Did you see the soldiers guarding the bridge overnight recently? At one point there was quite a crowd of spectators, several of whom appear to have been a little disappointed to discover the soldiers weren’t there to actually blow up the bridge (we’ll try not to be offended by the number of people who asked that question).
The soldiers – all part of the Royal Engineer Troop Commanders’ Course at the Royal School of Military Engineering – were on site for Exercise Bridge Dem. This was a mock demolition to train and test the troop commanders in the planning and execution of a bridge demolition, using mock equipment to simulate the methods used on operations.
This is routine training that is normally conducted on specialist training areas away from the public view. The exercise on our Old Bridge was the first time in several years that the training was carried out on a working civilian bridge, adding real life complexities that cannot be replicated on a training ground. These complexities included managing public interaction and sharing the space with the Trust’s maintenance contractor, FM Conway, which had staff carrying out routine maintenance – combining the two activities was a way of minimising disruption to the travelling public.
During the exercise, soldiers were deployed to both ends of the pedestrian walkway on the Old Bridge, to re-direct members of the public; a base was established on land; and demolition training was carried out on the bowstring (arch) nearest the Strood end of the bridge.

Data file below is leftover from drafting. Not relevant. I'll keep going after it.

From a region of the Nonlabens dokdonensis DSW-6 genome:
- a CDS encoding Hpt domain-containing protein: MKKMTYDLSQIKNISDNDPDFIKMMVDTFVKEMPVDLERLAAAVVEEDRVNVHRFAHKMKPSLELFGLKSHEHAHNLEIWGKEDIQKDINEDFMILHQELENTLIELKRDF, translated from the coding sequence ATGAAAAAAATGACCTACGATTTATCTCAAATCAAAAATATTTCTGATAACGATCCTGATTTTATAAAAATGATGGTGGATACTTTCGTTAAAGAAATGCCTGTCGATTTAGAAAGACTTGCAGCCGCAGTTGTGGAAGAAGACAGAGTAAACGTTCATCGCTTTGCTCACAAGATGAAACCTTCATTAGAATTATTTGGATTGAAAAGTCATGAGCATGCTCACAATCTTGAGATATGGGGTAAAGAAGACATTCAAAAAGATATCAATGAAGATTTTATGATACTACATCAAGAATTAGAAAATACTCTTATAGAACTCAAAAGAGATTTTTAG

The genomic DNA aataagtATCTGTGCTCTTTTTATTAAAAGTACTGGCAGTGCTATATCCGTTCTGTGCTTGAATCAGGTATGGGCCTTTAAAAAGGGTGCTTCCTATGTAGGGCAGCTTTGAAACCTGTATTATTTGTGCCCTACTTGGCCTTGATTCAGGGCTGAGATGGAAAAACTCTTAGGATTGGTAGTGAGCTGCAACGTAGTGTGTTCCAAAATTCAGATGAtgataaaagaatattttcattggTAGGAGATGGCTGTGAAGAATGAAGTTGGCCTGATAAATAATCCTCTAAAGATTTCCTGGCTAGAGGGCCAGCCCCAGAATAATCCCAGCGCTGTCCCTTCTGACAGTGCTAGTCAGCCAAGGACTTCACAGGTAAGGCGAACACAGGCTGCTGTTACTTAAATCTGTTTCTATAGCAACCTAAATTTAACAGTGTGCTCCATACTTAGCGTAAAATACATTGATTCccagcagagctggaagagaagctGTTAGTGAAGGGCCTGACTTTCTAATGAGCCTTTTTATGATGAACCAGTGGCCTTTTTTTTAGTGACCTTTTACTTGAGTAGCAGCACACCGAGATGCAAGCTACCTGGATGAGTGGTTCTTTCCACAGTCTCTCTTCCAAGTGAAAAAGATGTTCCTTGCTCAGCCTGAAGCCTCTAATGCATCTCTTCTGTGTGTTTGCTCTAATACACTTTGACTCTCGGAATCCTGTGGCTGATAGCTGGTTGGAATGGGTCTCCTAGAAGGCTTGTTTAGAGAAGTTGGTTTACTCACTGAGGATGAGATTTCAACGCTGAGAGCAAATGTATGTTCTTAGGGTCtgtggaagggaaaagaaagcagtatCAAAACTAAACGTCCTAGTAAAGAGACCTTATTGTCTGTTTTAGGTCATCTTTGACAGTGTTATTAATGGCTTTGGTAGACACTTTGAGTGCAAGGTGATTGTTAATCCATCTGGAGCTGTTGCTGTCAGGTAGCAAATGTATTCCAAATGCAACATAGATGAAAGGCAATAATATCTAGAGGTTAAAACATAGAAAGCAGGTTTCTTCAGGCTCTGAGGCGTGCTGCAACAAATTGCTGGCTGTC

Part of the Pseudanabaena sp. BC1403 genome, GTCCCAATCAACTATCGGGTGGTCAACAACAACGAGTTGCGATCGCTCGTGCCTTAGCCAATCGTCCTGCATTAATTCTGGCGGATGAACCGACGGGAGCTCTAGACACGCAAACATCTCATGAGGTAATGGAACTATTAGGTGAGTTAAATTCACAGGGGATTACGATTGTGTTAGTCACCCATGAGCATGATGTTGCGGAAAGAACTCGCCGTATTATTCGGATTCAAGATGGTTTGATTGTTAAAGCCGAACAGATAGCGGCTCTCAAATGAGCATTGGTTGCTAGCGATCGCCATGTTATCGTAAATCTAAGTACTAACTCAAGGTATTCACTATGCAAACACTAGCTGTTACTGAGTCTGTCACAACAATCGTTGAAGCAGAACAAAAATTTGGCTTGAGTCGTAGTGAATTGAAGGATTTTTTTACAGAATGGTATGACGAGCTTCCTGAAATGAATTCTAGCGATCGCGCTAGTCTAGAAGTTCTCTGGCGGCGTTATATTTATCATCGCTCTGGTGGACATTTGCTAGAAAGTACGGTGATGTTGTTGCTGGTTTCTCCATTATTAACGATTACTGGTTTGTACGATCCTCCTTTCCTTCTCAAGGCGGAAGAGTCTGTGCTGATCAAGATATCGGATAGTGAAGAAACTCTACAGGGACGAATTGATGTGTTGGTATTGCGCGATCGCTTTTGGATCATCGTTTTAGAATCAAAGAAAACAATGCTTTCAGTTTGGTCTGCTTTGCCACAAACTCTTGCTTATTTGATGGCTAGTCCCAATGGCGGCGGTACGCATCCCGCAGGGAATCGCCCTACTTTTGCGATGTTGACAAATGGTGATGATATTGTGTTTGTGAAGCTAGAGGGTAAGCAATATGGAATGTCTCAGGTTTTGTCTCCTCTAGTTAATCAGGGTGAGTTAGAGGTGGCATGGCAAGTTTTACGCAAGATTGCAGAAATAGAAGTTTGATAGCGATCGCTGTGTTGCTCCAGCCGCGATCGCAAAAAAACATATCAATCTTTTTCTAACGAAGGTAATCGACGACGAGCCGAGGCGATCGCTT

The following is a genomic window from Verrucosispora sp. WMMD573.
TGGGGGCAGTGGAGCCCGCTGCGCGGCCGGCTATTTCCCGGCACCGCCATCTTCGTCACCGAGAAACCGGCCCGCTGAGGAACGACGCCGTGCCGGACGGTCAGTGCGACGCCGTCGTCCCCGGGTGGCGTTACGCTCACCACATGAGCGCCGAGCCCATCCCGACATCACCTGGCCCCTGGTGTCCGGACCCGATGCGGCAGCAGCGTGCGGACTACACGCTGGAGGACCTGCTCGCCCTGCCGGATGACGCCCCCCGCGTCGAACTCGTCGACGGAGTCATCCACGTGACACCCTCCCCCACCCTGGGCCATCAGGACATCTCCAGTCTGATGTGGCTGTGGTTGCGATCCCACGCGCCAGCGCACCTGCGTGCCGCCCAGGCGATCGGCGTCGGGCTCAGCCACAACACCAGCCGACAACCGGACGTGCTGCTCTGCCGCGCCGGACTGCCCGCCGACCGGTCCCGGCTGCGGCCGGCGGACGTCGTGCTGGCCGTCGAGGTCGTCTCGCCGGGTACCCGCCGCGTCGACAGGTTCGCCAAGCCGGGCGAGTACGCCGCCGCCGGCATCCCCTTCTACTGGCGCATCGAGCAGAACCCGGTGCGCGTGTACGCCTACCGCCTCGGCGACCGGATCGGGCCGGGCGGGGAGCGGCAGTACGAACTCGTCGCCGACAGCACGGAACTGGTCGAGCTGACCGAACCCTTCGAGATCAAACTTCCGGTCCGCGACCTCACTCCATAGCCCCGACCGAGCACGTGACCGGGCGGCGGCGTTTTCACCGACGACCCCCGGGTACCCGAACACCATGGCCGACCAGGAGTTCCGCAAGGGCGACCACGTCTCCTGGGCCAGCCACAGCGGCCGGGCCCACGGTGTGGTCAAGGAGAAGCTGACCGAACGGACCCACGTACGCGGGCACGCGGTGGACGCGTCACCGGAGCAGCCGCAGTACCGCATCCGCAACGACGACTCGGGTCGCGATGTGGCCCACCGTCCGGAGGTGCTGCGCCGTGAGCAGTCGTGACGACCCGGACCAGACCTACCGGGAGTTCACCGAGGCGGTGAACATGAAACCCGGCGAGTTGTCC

The soldiers placed fake charges at key points in the bridge’s structure to ensure a successful demolition could be achieved in an active setting. This involved the use of demolition ladders and safety harnesses as the troops could be seen climbing up the steel supports of the bridge. Gaffer tape, cable and rope also played their part, but no live ammunition was brought to the site.
Residents will be pleased to know the training exercise was a success and the bridge remains standing.
Some years ago, the Royal Engineers had previously carried out a similar training exercise on the bridge. The relationship with the Trust goes back much further though, as the Sappers really have blown up a bridge at Rochester – when they volunteered to help with the demolition of the medieval bridge in 1856-7.
Photographs courtesy of Rob Gilbert, Arcadis